The folks who raise cattle for a living spend a lot of hours in all kinds of weather, doing hard physical work, not to mention obtaining education, continued education, going to association meetings, doing bookkeeping and so forth.

The argument that it is up to the rancher or farmer to protect their animals is one area where we all seem to agree. It is just that it is obvious that we don’t see eye-to-eye what is reasonable protection.

The suggestion that it is up to the farmer or rancher to make their property “lion proof” isn’t realistic. The money necessary to do the initial enclosures, buy the necessary “protective” animals, maintain the enclosure  and protective animals, even if physically possible, would add to the costs involved in raising the animals. Remember, farmers and ranchers and other self-employed folks work hard and have to make money to stay in business. The costs associated with supplying the animals to the market have to be passed on to the consumer.

Mountain Lions existed fairly well before they became “protected.” They just didn’t do it for very long on ranch or farm land. There weren’t as many lions, they did what they do so well, they fed on food away from civilization.

Mountain Lions are pretty critters. I understand that. For those who want to protect the ones which stray into the path of man I suggest that they, adopt one as a pet – but please, for its safety, keep it inside your house so those of us who have to exist in the real world won’t shoot it.
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Editorial

This is at least the second time in the past 30 years that we’ve tossed around the idea of seceding from California. When I use the term “we’ve” I am referring to the far northern counties.

It is a dream that many of us hold dear. We are and have been extremely tired of the populous end of the state spending or planning to spend billions on new bridges, high speed rail, forcing areas like Eastern Shasta County to over-build schools and hospitals because other areas have major earthquakes, paying extra for smog control devises and inspections when we don’t have a smog problem. We are tired of having criminals dumped on our counties, on and on - the list is endless.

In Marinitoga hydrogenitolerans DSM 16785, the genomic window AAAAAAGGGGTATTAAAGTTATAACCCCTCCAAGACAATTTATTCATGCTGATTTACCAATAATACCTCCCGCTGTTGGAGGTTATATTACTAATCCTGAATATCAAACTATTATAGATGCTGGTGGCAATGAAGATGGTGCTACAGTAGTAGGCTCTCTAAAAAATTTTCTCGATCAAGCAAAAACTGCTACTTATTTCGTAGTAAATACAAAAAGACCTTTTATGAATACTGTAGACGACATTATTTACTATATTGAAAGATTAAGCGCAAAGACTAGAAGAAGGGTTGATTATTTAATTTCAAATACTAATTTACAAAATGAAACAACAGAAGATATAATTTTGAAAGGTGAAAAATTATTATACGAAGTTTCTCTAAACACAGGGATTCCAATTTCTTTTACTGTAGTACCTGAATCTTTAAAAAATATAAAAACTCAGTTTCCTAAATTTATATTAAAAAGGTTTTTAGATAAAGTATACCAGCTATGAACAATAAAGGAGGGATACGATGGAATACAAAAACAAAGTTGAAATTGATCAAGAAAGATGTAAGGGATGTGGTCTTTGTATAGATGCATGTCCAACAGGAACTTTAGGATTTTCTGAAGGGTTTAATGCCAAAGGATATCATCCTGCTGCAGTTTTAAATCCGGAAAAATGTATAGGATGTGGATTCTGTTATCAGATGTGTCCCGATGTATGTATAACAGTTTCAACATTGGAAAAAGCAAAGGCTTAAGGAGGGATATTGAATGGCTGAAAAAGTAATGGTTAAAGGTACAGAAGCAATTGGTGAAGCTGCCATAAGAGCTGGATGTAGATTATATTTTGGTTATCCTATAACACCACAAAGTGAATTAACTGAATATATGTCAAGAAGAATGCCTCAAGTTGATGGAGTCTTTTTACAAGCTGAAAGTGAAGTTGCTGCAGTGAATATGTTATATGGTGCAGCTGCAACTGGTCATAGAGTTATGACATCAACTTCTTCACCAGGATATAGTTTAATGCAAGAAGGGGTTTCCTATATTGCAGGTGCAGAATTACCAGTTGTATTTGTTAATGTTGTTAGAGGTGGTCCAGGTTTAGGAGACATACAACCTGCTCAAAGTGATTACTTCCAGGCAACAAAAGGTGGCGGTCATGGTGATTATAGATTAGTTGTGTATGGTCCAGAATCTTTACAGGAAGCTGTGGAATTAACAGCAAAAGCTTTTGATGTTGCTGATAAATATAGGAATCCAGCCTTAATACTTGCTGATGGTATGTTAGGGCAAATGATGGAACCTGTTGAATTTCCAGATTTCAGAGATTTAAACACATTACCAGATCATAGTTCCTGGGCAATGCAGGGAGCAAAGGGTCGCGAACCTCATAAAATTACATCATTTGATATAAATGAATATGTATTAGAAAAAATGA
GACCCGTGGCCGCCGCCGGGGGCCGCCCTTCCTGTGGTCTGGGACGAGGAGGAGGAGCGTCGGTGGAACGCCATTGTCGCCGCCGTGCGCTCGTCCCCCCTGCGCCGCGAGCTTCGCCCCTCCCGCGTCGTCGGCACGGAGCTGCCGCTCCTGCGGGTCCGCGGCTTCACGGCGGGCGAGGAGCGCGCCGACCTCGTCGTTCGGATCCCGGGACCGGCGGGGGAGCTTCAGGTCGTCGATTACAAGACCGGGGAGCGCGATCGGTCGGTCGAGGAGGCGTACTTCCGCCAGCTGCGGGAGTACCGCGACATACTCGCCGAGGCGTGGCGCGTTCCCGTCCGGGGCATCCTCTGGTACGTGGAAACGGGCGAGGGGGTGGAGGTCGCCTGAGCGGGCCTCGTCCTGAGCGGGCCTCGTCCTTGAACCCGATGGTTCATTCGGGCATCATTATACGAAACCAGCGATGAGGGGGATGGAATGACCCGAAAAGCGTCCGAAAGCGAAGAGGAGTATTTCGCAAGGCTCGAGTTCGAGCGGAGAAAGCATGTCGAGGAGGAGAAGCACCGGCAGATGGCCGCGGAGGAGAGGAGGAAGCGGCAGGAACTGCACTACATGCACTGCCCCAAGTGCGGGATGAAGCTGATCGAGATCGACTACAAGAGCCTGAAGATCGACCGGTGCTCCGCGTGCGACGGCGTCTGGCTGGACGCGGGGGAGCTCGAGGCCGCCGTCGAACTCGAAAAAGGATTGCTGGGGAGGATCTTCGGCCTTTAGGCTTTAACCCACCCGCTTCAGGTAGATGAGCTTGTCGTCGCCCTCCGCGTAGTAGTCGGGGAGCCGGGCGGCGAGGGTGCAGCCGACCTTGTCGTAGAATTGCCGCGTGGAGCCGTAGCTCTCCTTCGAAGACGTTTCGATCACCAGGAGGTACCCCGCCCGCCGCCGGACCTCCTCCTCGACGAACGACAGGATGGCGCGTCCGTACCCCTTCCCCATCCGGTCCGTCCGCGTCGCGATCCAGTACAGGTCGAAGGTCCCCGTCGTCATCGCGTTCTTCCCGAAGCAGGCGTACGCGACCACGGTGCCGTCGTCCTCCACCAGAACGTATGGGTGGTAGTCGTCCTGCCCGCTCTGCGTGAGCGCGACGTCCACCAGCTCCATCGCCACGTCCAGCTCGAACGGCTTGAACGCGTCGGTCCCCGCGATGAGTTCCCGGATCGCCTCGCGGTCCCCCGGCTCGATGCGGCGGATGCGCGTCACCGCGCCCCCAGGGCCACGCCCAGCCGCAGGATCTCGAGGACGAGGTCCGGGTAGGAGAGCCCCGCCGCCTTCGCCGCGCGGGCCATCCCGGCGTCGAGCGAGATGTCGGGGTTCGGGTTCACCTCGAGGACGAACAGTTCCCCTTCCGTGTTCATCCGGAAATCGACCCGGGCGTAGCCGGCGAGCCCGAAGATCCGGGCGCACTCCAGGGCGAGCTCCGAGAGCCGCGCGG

I am a believer. However, you gotta be able to pay for it.

Yes, a new state could form new departments, potentially saving billions upon billions in high salaries, over employment, inflated benefit programs etc. However, with all those things already in effect in other states and in the part of the state that would become our neighbor, chances are good that the only people who would apply are those who were turned down elsewhere.

We have a fairly large highway and road system, we’d have to pay to maintain them, plow them and build new ones as they became necessary.

We wouldn’t gain anything politically. and we would still have to put up with stupid and inane laws and regulations from the Federal Fish and Game, Federal Transportation, the IRS, Forest Service, BLM etc.

Be careful what you wish for, As badly as I would like to see it happen, I have a feeling that the state of California wouldn’t even know we were gone, while we, the people of the new state of Jefferson, would find ourselves even more overtaxed than we are now with lower quality or lack of services while led by politicians who will always be politicians.
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Editorial.